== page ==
PlayStation’s new first-party art suggests Kojima Productions acquisition

Red MS Paint arrows added to clarify what's new at the official PlayStation Studios site as of this week.
Enlarge / Red MS Paint arrows added to clarify what’s new at the official PlayStation Studios site as of this week.

PlayStation Studios

An update to the official PlayStation Studios website, dedicated to Sony’s slate of first-party software and the worldwide studios that make it, began featuring a new game maker this week. But it’s not Bungie, the studio that Sony plans to acquire in a deal reportedly worth $ 3.6 billion.

Instead, Sony’s formal first-party banner now includes Death Stranding, the 2019 adventure developed by Kojima Productions in partnership with Sony Interactive Entertainment. And it’s the loudest indication that Sony and Metal Gear Solid creator Hideo Kojima are moving forward with a firmer partnership than ever.

The banner in question received a refresh at some point this week, as spotted on Wednesday by a commenter at gaming forum ResetEra, to reflect newer first-party Sony releases in the past year. The updated image in question remains live at PlayStation Studios’ main site as of press time. Much of the banner remains identical to its 2021 version, but its MLB The Show icon has been updated for its 2022 edition’s cover star, Shohei Ohtani, while images for Horizon spirit Great Tourism have received updates to reflect their 2022 sequels.

The 2020 rerelease of Demon’s Souls now appears, which is a good reminder that its developer Bluepoint was acquired by Sony in September. That means Death Stranding is the only game in this splash image that is not made by a wholly acquired PlayStation Studios company.

Hence, the sudden appearance of Death Stranding in a far-left corner has us wondering whether Sony has once again slipped some megaton news in an accidental image upload, just as it did with its eventual Bluepoint acquisition in July 2021. At that time, Sony’s Twitter announcement that it would acquire Housemarque, the makers of Returnalincluded a Bluepoint image that was promptly deleted.

Hoping for a PT spiritual successor

Much like the other aforementioned acquisitions, Kojima Productions would make sense as a formal first-party Sony studio, since its output thus far has been tightly bound to PlayStation. Kojima Productions began after Kojima’s public, messy divorce with his best-known employer, Konami, and Sony was part of the new studio’s announcement flurry. Death Stranding‘s reveal was hosted by Sony in 2016 with an indication that it would be developed in collaboration with Sony’s game studios — and even counted Sony development legend Mark Cerny among its contributors.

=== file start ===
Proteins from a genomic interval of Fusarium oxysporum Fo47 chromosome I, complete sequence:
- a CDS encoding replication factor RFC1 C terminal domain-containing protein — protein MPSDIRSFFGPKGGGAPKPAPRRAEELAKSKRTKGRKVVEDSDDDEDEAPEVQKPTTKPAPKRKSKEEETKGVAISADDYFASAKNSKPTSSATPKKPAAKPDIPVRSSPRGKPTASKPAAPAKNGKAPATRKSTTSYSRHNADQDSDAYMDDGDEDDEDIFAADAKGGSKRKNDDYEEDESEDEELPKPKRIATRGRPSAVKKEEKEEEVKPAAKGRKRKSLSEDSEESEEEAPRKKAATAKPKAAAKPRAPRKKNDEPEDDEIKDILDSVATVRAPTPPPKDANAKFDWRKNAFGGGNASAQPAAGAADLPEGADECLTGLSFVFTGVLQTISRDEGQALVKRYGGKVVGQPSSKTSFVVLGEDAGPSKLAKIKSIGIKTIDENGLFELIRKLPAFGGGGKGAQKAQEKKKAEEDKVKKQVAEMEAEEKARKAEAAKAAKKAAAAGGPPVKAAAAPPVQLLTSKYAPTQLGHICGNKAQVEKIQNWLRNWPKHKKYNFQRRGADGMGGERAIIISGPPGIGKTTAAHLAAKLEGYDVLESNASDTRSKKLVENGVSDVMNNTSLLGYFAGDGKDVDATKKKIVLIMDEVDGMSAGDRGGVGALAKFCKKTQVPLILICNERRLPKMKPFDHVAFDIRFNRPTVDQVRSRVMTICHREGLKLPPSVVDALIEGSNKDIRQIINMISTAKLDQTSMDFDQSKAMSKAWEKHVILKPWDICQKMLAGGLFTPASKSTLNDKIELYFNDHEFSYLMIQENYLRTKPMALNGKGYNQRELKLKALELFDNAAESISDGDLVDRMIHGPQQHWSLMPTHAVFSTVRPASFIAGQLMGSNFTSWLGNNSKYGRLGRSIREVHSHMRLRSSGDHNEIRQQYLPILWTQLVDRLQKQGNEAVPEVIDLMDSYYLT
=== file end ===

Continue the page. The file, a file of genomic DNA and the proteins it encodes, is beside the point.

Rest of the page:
At the time, Kojima insisted that the game may eventually appear on other consoles. So far, it remains a PlayStation console exclusive, although both its original version and director’s cut, like other recent Sony first-party games, eventually found their way to PC. (Those PC ports were published by 505 Games, not Sony.)

The always-enigmatic Kojima has left fans grasping at straws to guess what might come next. Kojima’s suggestion in April 2020 about making a “horror” game had fans hoping that the game maker might revive his infamously delisted horror experiment PT. Could a Sony partnership lead to something as “revolutionary” as Kojima teased in that interview? And could such a hypothetical game take advantage of Sony-exclusive tech like PlayStation VR2?

Meanwhile, other reporters aren’t ready to dismiss rumors that Kojima recently struck a deal with Microsoft to release a game on Xbox. Giant Bomb podcast host Jeff Grubb indicated this week on his subscriber-first podcast that an agreement between Kojima and Microsoft was “still on … as of a couple of weeks ago.” Grubb also said a formal acquisition by Sony could still happen with such a deal on the line — much like how Bethesda completed its work on Playstation console exclusives Deathloop spirit Ghostwire Tokyo after being acquired by Microsoft in 2020.

Sony representatives did not immediately respond to Ars Technica’s questions about the PlayStation Studios site change.

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